If parables had indeed received a “like interpretation from all,” then this parables book would not really be necessary! Spoiler alert: they didn’t!

People inquire but never find, according to Irenaeus, because they improperly reject the proper method of discovery. Irenaeus here points to the parable of the “bridegroom” (Matt. 25:1-13) to explain. If a person’s lamp is “untrimmed” and burning with an unsteady light, that person obscures the “plain announcements” of the parables and will be excluded from the “marriage-chamber.” Not just the parables but also all of Scripture “can be clearly, unambiguously, and harmoniously understood by all, although all do not believe them.” Thus the Gnostics’ “secret knowledge” allegedly passed by Jesus only to certain disciples and the resulting obscure interpretations of the parables by the Gnostics actually are self-imposed chains that bind them and darkness that blinds them.

Irenaeus acknowledges that “parables admit of many interpretations” but argues that the solution to this problem is explained by the parable of the Two Builders (Matt. 7:24-27 / Luke 6:47-49): One should build one’s house on the rock that is “certain, indubitable, and true”; building upon shifting sand, as do the Gnostics, is to “act as if destitute of reason.”

Thus Irenaeus’s understanding of the parables builds upon the argument against the Gnostics the he had begun in the Preface of Book 1 of Against Heresies: “These men falsify the oracles of God, and prove themselves evil interpreters of the good word of revelation. They also overthrow the faith of many, by drawing them away, under a pretense of [superior] knowledge, from Him who founded and adorned the universe.” The Gnostics abuse and “twist” Scripture “from a natural to a non-natural sense” that supports, like some interpreters of Homer, “any kind of hypothesis they fancy” (1.9.1, 4).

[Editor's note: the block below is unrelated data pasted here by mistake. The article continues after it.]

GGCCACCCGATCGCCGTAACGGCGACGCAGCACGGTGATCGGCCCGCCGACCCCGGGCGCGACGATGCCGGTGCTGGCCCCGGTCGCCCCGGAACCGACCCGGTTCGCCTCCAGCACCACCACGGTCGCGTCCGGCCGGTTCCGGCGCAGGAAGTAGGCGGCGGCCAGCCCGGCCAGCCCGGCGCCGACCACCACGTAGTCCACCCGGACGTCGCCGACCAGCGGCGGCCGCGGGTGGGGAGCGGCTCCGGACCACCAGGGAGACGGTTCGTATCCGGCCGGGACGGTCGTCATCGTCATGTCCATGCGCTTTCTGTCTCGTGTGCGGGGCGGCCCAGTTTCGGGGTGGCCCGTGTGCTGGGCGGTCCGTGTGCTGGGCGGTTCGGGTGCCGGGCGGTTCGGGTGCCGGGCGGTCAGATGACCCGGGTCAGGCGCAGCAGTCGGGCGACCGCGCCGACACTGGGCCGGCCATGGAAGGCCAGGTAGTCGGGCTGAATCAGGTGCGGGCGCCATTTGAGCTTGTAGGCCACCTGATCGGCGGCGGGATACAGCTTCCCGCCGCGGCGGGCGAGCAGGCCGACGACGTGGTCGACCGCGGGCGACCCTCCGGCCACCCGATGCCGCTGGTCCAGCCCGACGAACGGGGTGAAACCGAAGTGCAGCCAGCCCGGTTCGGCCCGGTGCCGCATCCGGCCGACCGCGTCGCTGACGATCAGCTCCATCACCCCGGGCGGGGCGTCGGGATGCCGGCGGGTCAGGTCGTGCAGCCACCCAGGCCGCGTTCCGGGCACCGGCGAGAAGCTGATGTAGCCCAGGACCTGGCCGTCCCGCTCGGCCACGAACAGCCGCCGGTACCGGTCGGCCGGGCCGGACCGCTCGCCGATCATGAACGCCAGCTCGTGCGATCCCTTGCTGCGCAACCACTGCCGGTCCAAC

Irenaeus argues that even though we cannot have perfect knowledge in this life—and have to leave many questions in God’s hands—the Scriptures are perfect; it is humans who are imperfect (2.28.2). Some things are beyond human understanding, and some questions must be left in the hands of God. Scripture, however, is “perfectly consistent,” and the parables must be harmonized with other, more easily understood passages, “and those statements the meaning of which is clear, shall serve to explain the parables; and through the many diversified utterances [of Scripture] there shall be heard one harmonious melody in us, praising in hymns that God who created all them” (2.28.3). This is one rationale for “prooftexting.”

The next post later this week will discuss how Irenaeus uses the parables—especially the fathers portrayed in them—to stress the continuity of the God of the Hebrew Bible with the God of Christianity (a key argument against Marcion). I’ll also say a few more words about “prooftexting” and parables, as well as noting some resources for the above content and for further reading about Irenaeus.


And then next week I’ll discuss some “Good Shepherd” images.